— Anote Tong (President of Kiribati), interview on CNN, 8 June 2014


Kiribati, only 1-2 meters above sea level



  1. “Warming may not swamp islands”
  2. Some of the supporting peer-reviewed research
  3. Rising sea levels, past and future
  4. For More Information

(1)  Good news!

Warming may not swamp islands“, Christopher Pala (writer), Science, 1 August 2014 — Gated. Excerpt:

… a song blasting over Kiribati’s state radio envisions an apocalypse for this fishhook-shaped atoll halfway between Honolulu and Fiji: “The angry sea will kill us all.”

… Many scientists quietly demur.

No doubt, the sea is coming: In a 2013 report {AR5}, the U.N. Intergovernmental Panel on Climate Change predicted that global sea levels will rise up to 1 meter by 2100. But recent geologic studies suggest that the coral reefs supporting sandy atoll islands will grow and rise in tandem with the sea. The only islanders who will have to move must do so for the same reason as millions of people on the continents: because they live too close to shore.

Paul Kench, a geomorphologist who now heads the University of Auckland’s School of Environment in New Zealand, was the first to question the dire forecasts for Kiribati and similar island nations. In 1999, the World Bank asked him to evaluate the economic costs of sea-level rise and climate change to Pacific island nations. Kench, who had been studying how atoll islands evolve over time, says he had assumed that a rising ocean would engulf the islands, which consist of sand perched on reefs. “That’s what everyone thought, and nobody questioned it,” he says. But when he scoured the literature, he could not find a single study to support that scenario.

So Kench teamed up with Peter Cowell, a geomorphologist at the University of Sydney in Australia, to model what might happen. They found that during episodes of high seas—at high tide during El Niño events, which raise sea level in the Central Pacific, for example — storm waves would wash over higher and higher sections of atoll islands. But instead of eroding land, the waves would raise island elevation by depositing sand produced from broken coral, coralline algae, mollusks, and foraminifera. Kench notes that reefs can grow 10 to 15 millimeters a year — faster than the sea-level rise expected to occur later this century. “As long as the reef is healthy and generates an abundant supply of sand, there’s no reason a reef island can’t grow and keep up,” he argues.

It’s not new news. New Scientist wrote about this four years ago: “Shape-shifting islands defy sea-level rise“, 2 June 2010 — Excerpt:

Read more…

Transformers 4: the Greatest Film Ever Made About 21st Century America

3 August 2014

Summary:  Today we have another guest post by film critic Locke Peterseim. He discusses how Michael Bay’s “Transformers 4″, giant space robots knocking the oil out of each other amidst amber waves of grain, perfectly capturing 21st-century America’s  most fevered dreams of itself. Post your comments about the film — and this review!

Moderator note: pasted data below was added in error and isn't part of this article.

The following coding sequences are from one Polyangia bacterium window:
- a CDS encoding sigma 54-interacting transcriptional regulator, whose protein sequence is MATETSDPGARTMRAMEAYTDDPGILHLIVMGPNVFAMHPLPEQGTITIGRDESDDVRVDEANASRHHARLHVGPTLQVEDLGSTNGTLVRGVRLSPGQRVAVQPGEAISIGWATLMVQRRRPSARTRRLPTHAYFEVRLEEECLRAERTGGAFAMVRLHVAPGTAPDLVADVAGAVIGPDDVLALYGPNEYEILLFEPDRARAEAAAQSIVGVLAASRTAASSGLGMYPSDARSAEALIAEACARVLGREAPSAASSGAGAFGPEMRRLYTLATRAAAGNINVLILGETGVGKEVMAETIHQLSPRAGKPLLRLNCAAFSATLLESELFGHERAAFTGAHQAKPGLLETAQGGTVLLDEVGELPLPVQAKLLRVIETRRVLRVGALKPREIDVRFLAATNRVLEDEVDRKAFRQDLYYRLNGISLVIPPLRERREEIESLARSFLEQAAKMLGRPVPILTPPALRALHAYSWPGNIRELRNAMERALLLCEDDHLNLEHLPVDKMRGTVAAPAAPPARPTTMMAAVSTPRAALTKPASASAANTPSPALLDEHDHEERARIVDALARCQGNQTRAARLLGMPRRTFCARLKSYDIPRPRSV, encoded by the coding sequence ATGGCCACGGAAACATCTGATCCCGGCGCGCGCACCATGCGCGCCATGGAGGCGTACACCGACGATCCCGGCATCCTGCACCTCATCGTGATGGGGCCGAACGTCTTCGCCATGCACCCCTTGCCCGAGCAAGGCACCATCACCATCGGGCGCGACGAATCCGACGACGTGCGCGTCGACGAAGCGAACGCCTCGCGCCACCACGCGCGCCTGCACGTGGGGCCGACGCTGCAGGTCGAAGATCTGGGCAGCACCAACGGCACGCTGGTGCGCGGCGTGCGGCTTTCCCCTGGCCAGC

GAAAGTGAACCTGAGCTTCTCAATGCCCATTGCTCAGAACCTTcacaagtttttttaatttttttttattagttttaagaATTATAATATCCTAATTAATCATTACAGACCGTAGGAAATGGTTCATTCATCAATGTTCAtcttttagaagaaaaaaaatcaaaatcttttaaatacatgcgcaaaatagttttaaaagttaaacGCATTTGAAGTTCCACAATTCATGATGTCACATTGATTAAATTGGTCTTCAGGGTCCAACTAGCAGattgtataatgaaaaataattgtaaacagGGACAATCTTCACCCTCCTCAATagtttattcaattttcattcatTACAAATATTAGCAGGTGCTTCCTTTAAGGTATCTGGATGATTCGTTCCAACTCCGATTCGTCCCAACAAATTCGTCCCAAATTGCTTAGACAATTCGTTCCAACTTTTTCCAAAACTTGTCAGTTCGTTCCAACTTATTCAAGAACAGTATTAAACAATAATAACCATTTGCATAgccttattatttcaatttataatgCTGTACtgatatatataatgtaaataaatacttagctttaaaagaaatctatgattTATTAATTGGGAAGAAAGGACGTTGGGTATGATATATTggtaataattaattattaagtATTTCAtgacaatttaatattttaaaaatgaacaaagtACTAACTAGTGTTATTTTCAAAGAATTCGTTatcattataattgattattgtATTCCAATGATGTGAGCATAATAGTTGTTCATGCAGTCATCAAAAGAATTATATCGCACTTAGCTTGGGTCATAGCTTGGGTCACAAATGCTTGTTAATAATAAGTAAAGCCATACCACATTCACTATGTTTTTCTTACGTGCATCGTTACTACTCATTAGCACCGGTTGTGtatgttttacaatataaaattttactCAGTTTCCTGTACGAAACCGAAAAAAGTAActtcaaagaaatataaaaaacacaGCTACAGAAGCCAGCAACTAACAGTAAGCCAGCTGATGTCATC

Nicola Peltz in Transformers: Age of Extinction


Transformers 4:
The Greatest Film Ever Made About 21st Century America

By Locke Peterseim

Posted at the film blog of Open Letters Monthly
7 July 2013
Reposted here with his generous permission


No, I’m not being facetious. This isn’t winking satire. I’m stone cold Steve Austin serious: Transformers: Age of Extinction is quite possibly the single most important cinematic document so far about how America fever dreams itself into continued existence in the 21st Century.

For the most part, critics have been baffled and stymied by Michael Bay’s seemingly never-ending Transformers action-toy film franchise. Each entry feels bigger, louder, longer, dumber than the last; each one earns more than the last worldwide; and each time out, critics, pundits, fan boys, and anyone concerned about the death of cinema, the death of culture, or just the death of alien space robots that turn into cars has repeated sounded off about the movies’ spastic visual cacophony and narratives that—to the extent they exist—weave in and out of logic and coherence.

And yet, the films keep coming back. Unwavering, unrepentant. We can make snarky jokes about plot holes, and pacing problems, and product placement, and the fetishizing of both girls in jean shorts and American muscle cars until we’re blue in our intellectualized faces and it will make no difference.

Transformers director and maestro of Bayhem, Michael Fucking Bay—the perpetual bad-boy idiot bro-savant—didn’t become Michael Fucking Bay because he stays up at night worrying about what critics and fan boys think of his movies. No, he stays up at night banging hookers on the hoods of solid gold sports cars filled with cocaine because his films have become giant temples of crazed cash-making wretched genius excess.